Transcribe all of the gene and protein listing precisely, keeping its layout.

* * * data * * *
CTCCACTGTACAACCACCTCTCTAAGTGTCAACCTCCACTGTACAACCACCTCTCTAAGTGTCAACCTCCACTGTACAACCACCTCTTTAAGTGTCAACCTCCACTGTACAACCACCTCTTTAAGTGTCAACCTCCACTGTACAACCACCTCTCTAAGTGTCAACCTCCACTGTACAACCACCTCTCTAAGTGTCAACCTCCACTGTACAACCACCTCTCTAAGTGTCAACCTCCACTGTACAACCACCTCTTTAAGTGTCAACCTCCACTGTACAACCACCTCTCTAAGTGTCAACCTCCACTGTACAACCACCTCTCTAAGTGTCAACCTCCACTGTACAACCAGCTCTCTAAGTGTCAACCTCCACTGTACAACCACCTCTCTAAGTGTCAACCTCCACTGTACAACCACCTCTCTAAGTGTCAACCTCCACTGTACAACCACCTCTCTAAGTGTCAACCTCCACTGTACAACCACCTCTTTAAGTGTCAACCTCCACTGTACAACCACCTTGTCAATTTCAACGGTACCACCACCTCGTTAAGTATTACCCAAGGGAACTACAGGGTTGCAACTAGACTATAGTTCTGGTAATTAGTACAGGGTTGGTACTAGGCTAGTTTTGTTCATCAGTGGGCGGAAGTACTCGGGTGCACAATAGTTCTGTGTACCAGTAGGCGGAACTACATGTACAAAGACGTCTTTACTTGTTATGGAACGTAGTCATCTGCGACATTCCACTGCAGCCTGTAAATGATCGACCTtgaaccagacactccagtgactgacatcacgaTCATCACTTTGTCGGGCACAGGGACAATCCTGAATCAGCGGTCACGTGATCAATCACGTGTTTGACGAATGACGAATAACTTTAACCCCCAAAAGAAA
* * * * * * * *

CTCCACTGTACAACCACCTCTCTAAGTGTCAACCTCCACTGTACAACCACCTCTCTAAGTGTCAACCTCCACTGTACAACCACCTCTTTAAGTGTCAACCTCCACTGTACAACCACCTCTTTAAGTGTCAACCTCCACTGTACAACCACCTCTCTAAGTGTCAACCTCCACTGTACAACCACCTCTCTAAGTGTCAACCTCCACTGTACAACCACCTCTCTAAGTGTCAACCTCCACTGTACAACCACCTCTTTAAGTGTCAACCTCCACTGTACAACCACCTCTCTAAGTGTCAACCTCCACTGTACAACCACCTCTCTAAGTGTCAACCTCCACTGTACAACCAGCTCTCTAAGTGTCAACCTCCACTGTACAACCACCTCTCTAAGTGTCAACCTCCACTGTACAACCACCTCTCTAAGTGTCAACCTCCACTGTACAACCACCTCTCTAAGTGTCAACCTCCACTGTACAACCACCTCTTTAAGTGTCAACCTCCACTGTACAACCACCTTGTCAATTTCAACGGTACCACCACCTCGTTAAGTATTACCCAAGGGAACTACAGGGTTGCAACTAGACTATAGTTCTGGTAATTAGTACAGGGTTGGTACTAGGCTAGTTTTGTTCATCAGTGGGCGGAAGTACTCGGGTGCACAATAGTTCTGTGTACCAGTAGGCGGAACTACATGTACAAAGACGTCTTTACTTGTTATGGAACGTAGTCATCTGCGACATTCCACTGCAGCCTGTAAATGATCGACCTtgaaccagacactccagtgactgacatcacgaTCATCACTTTGTCGGGCACAGGGACAATCCTGAATCAGCGGTCACGTGATCAATCACGTGTTTGACGAATGACGAATAACTTTAACCCCCAAAAGAAA